Carceral Marronage and Mutations in Colonialism
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CitationFardis, Armin. 2020. Carceral Marronage and Mutations in Colonialism. Doctoral dissertation, Harvard University, Graduate School of Arts & Sciences.
AbstractWhile recent scholarship has addressed the question of what colonialism meant in terms of the experience of people who lived at the peripheries of empires, little consideration has been given to the question of what anticolonialism meant for the experience of people who lived in the ultimate peripheral zone: namely, prisons. Carceral Marronage and Mutations in Colonialism explores the intellectual history and poetics of carcerally-inflected anticolonialism, focusing on significant counter-cultural formations that emerged in Irish and American prisons in the 1960s and 70s. In focusing on oral histories and narratives of confinement by George Jackson, Huey Newton, and Bobby Sands, it tracks trajectories of intellectual self-fashioning in the context of what I identify as a global culture of carceral marronage. Overall, I argue that this culture is embodied by a paradox of escape in confinement, and that this paradox presents itself as both a mode of psychic discipline and of self-determined social organization.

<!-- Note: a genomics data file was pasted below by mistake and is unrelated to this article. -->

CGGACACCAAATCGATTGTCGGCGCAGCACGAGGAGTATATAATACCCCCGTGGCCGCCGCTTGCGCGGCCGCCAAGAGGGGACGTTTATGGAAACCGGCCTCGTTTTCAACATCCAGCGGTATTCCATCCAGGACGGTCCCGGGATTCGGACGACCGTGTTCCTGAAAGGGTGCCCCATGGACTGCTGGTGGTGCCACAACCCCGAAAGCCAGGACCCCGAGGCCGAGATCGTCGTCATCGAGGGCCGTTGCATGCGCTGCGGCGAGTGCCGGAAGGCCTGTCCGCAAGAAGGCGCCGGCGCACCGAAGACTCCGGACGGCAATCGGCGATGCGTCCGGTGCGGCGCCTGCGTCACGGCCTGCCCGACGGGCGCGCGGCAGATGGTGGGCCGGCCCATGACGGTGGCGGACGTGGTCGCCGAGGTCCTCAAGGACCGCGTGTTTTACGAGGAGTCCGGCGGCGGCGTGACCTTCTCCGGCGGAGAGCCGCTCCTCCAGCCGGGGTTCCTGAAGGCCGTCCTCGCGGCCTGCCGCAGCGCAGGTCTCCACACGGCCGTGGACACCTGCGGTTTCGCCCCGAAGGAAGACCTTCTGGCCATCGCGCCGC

Citable link to this pagehttps://nrs.harvard.edu/URN-3:HUL.INSTREPOS:37366015
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